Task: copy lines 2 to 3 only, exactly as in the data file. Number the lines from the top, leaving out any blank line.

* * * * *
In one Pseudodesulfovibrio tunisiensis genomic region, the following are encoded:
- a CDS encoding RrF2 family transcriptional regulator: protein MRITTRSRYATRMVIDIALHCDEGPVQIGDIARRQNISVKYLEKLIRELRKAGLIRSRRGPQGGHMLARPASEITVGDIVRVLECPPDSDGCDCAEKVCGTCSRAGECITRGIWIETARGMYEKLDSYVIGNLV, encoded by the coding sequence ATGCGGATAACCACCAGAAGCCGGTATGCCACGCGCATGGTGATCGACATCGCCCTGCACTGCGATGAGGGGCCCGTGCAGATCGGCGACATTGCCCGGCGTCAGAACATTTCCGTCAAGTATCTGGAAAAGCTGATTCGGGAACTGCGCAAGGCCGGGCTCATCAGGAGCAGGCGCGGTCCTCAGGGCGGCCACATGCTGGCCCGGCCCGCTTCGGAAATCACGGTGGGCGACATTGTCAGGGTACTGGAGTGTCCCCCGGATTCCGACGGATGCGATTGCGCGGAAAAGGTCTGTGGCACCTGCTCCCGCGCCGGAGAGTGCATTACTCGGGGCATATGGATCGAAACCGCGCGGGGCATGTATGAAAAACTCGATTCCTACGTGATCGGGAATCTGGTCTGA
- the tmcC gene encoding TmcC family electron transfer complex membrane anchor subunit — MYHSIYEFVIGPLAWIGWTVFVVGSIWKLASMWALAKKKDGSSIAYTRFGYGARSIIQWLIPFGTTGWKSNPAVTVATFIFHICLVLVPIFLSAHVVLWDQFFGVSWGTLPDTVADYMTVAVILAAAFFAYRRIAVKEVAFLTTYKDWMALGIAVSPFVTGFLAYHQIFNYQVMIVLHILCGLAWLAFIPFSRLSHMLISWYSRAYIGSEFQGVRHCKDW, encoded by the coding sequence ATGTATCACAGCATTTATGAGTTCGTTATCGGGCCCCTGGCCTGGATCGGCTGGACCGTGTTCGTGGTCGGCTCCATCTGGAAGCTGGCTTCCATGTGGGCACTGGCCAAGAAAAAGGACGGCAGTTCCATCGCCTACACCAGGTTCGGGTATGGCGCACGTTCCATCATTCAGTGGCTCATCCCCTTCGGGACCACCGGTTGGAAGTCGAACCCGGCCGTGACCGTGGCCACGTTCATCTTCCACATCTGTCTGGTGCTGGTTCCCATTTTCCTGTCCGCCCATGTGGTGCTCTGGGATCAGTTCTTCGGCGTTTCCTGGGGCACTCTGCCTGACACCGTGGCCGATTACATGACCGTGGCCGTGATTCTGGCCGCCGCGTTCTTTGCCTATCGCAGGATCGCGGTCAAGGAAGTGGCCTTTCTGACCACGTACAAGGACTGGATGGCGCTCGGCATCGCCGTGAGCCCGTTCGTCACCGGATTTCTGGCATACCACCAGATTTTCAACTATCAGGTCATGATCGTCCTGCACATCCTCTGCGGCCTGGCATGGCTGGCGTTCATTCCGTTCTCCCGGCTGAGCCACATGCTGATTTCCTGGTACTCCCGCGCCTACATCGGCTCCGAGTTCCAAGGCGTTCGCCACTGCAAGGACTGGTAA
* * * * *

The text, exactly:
- a CDS encoding RrF2 family transcriptional regulator: protein MRITTRSRYATRMVIDIALHCDEGPVQIGDIARRQNISVKYLEKLIRELRKAGLIRSRRGPQGGHMLARPASEITVGDIVRVLECPPDSDGCDCAEKVCGTCSRAGECITRGIWIETARGMYEKLDSYVIGNLV, encoded by the coding sequence ATGCGGATAACCACCAGAAGCCGGTATGCCACGCGCATGGTGATCGACATCGCCCTGCACTGCGATGAGGGGCCCGTGCAGATCGGCGACATTGCCCGGCGTCAGAACATTTCCGTCAAGTATCTGGAAAAGCTGATTCGGGAACTGCGCAAGGCCGGGCTCATCAGGAGCAGGCGCGGTCCTCAGGGCGGCCACATGCTGGCCCGGCCCGCTTCGGAAATCACGGTGGGCGACATTGTCAGGGTACTGGAGTGTCCCCCGGATTCCGACGGATGCGATTGCGCGGAAAAGGTCTGTGGCACCTGCTCCCGCGCCGGAGAGTGCATTACTCGGGGCATATGGATCGAAACCGCGCGGGGCATGTATGAAAAACTCGATTCCTACGTGATCGGGAATCTGGTCTGA
- the tmcC gene encoding TmcC family electron transfer complex membrane anchor subunit — MYHSIYEFVIGPLAWIGWTVFVVGSIWKLASMWALAKKKDGSSIAYTRFGYGARSIIQWLIPFGTTGWKSNPAVTVATFIFHICLVLVPIFLSAHVVLWDQFFGVSWGTLPDTVADYMTVAVILAAAFFAYRRIAVKEVAFLTTYKDWMALGIAVSPFVTGFLAYHQIFNYQVMIVLHILCGLAWLAFIPFSRLSHMLISWYSRAYIGSEFQGVRHCKDW, encoded by the coding sequence ATGTATCACAGCATTTATGAGTTCGTTATCGGGCCCCTGGCCTGGATCGGCTGGACCGTGTTCGTGGTCGGCTCCATCTGGAAGCTGGCTTCCATGTGGGCACTGGCCAAGAAAAAGGACGGCAGTTCCATCGCCTACACCAGGTTCGGGTATGGCGCACGTTCCATCATTCAGTGGCTCATCCCCTTCGGGACCACCGGTTGGAAGTCGAACCCGGCCGTGACCGTGGCCACGTTCATCTTCCACATCTGTCTGGTGCTGGTTCCCATTTTCCTGTCCGCCCATGTGGTGCTCTGGGATCAGTTCTTCGGCGTTTCCTGGGGCACTCTGCCTGACACCGTGGCCGATTACATGACCGTGGCCGTGATTCTGGCCGCCGCGTTCTTTGCCTATCGCAGGATCGCGGTCAAGGAAGTGGCCTTTCTGACCACGTACAAGGACTGGATGGCGCTCGGCATCGCCGTGAGCCCGTTCGTCACCGGATTTCTGGCATACCACCAGATTTTCAACTATCAGGTCATGATCGTCCTGCACATCCTCTGCGGCCTGGCATGGCTGGCGTTCATTCCGTTCTCCCGGCTGAGCCACATGCTGATTTCCTGGTACTCCCGCGCCTACATCGGCTCCGAGTTCCAAGGCGTTCGCCACTGCAAGGACTGGTAA